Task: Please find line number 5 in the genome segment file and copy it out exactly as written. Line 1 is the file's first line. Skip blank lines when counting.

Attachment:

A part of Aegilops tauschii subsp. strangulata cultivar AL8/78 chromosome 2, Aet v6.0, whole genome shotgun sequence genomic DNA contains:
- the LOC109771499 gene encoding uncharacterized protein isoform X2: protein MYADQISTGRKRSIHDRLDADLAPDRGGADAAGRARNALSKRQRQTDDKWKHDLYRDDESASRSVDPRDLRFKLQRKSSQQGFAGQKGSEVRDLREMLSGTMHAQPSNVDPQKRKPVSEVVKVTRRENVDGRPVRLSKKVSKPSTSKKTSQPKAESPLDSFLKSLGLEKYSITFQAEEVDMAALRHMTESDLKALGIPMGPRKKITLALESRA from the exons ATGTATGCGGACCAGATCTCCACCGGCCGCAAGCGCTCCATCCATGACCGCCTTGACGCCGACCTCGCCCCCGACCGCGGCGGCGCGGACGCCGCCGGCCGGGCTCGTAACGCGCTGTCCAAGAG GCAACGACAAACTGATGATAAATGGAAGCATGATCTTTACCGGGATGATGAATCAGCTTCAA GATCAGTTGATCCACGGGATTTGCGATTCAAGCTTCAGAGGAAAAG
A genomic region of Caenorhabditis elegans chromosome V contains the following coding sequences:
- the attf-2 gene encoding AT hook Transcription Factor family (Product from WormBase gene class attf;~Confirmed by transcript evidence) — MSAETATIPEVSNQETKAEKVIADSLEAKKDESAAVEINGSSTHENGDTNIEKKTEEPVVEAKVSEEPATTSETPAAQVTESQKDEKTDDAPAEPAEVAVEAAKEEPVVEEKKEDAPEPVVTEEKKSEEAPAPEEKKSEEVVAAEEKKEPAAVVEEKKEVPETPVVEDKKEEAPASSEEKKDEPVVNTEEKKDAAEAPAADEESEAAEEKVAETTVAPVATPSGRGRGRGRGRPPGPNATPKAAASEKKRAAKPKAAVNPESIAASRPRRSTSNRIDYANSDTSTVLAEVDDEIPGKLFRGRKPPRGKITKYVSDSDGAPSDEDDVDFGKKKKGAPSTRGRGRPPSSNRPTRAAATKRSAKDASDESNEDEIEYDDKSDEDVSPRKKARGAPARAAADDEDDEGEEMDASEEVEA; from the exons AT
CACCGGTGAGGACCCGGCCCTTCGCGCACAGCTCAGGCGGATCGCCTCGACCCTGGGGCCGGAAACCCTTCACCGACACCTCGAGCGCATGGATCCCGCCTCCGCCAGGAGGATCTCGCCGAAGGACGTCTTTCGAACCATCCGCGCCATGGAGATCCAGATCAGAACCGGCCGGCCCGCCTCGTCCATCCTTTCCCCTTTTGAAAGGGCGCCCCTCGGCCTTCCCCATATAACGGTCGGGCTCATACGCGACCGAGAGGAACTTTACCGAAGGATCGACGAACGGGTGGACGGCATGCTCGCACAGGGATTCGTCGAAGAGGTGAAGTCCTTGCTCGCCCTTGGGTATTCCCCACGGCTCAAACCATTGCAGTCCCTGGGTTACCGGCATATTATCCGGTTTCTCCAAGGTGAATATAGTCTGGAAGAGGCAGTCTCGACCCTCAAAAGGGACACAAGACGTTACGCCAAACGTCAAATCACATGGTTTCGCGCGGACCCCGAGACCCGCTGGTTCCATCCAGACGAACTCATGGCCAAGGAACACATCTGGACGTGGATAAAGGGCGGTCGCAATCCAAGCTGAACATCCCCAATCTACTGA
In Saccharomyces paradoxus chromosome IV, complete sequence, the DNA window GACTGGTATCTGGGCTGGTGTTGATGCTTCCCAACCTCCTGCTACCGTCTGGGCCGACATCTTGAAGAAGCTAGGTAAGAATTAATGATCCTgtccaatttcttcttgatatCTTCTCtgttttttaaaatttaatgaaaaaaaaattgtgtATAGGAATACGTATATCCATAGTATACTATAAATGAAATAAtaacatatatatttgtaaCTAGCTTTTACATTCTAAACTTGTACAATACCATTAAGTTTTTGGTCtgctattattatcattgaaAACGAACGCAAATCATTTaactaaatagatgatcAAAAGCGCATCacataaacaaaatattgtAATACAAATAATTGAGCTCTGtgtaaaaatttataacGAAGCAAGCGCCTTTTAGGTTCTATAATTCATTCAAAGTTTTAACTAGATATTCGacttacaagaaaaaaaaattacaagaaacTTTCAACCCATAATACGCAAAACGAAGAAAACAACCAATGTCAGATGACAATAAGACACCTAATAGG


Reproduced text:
CACCGGTGAGGACCCGGCCCTTCGCGCACAGCTCAGGCGGATCGCCTCGACCCTGGGGCCGGAAACCCTTCACCGACACCTCGAGCGCATGGATCCCGCCTCCGCCAGGAGGATCTCGCCGAAGGACGTCTTTCGAACCATCCGCGCCATGGAGATCCAGATCAGAACCGGCCGGCCCGCCTCGTCCATCCTTTCCCCTTTTGAAAGGGCGCCCCTCGGCCTTCCCCATATAACGGTCGGGCTCATACGCGACCGAGAGGAACTTTACCGAAGGATCGACGAACGGGTGGACGGCATGCTCGCACAGGGATTCGTCGAAGAGGTGAAGTCCTTGCTCGCCCTTGGGTATTCCCCACGGCTCAAACCATTGCAGTCCCTGGGTTACCGGCATATTATCCGGTTTCTCCAAGGTGAATATAGTCTGGAAGAGGCAGTCTCGACCCTCAAAAGGGACACAAGACGTTACGCCAAACGTCAAATCACATGGTTTCGCGCGGACCCCGAGACCCGCTGGTTCCATCCAGACGAACTCATGGCCAAGGAACACATCTGGACGTGGATAAAGGGCGGTCGCAATCCAAGCTGAACATCCCCAATCTACTGA